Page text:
The clash of ideas between two prominent practitioners of the dismal science (aka economics) need not be dismal as well.
Amartya Sen and Jagdish Bhagwati have proposed two intriguing and different approaches on how India should grow. Both have influenced government policies and it is useful for the engaged citizen to understand their ideas.
While both support the market reforms underway, they sharply differ on how much we should focus on GDP growth.
Jagdish Bhagwati prefers 2 track reforms – Track 1 reforms focussed on driving GDP growth & rising incomes and (almost sequentially or with a significant time lag) Track 2 reforms focussed on social welfare. The rationale is we first need to generate wealth to spend it. A diluted focus on GDP growth may significantly hamper social welfare efforts. So, grow fast and then spend well.
Amartya Sen prefers a multi-pronged focus on both GDP growth & social welfare. A focus on driving growth in the industrial & agricultural sectors if accompanied by an equal (or perhaps higher) focus on social welfare efforts can have positive impacts on each other. Improved human capabilities through better education & healthcare can drive GDP growth faster. So, grow well and, simultaneously, spend well.
Both of them cite many examples & statistics to support their arguments. However, the practical difficulty is to figure out where & how to draw the line. How much growth should we pursue before we start increasing spends on social welfare? How to allocate our budget & efforts between industry & welfare? Of course, we have many case studies from china, the asian tigers, other emerging economies & the developed countries. Most of them offer inspirations, but no guarantees. No wonder policy makers are often confused.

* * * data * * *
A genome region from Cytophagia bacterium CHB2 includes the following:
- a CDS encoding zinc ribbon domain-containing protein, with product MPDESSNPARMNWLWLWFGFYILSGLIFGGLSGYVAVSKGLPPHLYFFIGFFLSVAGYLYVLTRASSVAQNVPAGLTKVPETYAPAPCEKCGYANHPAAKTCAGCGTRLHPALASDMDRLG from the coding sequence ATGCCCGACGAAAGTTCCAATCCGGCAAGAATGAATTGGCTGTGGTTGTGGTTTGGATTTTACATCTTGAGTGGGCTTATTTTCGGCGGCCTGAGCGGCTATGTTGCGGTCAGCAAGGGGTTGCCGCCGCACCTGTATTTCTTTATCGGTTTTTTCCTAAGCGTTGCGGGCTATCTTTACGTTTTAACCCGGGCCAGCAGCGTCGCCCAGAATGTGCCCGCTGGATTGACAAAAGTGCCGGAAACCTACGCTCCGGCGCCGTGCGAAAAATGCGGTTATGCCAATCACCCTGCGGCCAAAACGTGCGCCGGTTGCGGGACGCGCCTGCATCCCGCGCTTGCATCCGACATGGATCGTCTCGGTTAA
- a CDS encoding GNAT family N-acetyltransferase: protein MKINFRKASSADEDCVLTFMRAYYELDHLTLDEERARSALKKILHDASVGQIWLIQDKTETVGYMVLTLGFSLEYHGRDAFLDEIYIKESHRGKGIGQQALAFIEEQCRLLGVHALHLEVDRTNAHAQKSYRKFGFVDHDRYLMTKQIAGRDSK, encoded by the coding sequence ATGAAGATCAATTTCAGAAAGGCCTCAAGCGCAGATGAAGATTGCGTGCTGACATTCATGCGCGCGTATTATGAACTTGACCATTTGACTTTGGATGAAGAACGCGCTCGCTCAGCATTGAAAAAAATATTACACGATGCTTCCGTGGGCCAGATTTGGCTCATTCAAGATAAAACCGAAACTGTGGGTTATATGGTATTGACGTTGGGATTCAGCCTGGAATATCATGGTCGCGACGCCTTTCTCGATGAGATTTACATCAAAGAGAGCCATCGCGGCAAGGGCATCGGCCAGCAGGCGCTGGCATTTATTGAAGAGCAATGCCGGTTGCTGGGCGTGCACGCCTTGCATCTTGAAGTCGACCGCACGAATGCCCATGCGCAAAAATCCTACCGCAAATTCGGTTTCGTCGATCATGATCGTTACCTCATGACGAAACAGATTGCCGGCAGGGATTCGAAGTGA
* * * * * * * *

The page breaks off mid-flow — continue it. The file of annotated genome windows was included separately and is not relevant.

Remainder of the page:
If we liken the process of running a massive country like ours with myriad issues & vested interests to that of conducting a complex orchestra, then what we need is a PM who performs like a virtuoso conductor. The musical scores have been provided by the likes of Amartya Sen & Jagdish Bhagwati. The adroit PM has to interpret the score, understand the nuances of the various musical instruments & the capability of the musicians, figure out the preferences & moods of the audience, and deliver an exhilarating musical experience deserving an encore. Not an easy task. Which is why the right leader makes a big difference, even if his approach is unconventional or his team is below par.
Sen makes a more compelling case than Bhagwati, though we currently seem to be pursuing a path more in line with the latter’s ideas. Sen’s argument that our policies are unduly influenced by the more vocal and privileged upper middle class (the well-to-do, well-fed and well-heeled sections of the ‘aam aadmi’ class) rings true. Sen makes a more holistic appeal which perhaps deserves more attention.
Both of them cite success stories like Japan, South Korea & Singapore, all of which pursued intelligent policies and were led by intelligent leaders.
We have the musical scores. Where is the Indian Lee Kuan Yew to perform the magic?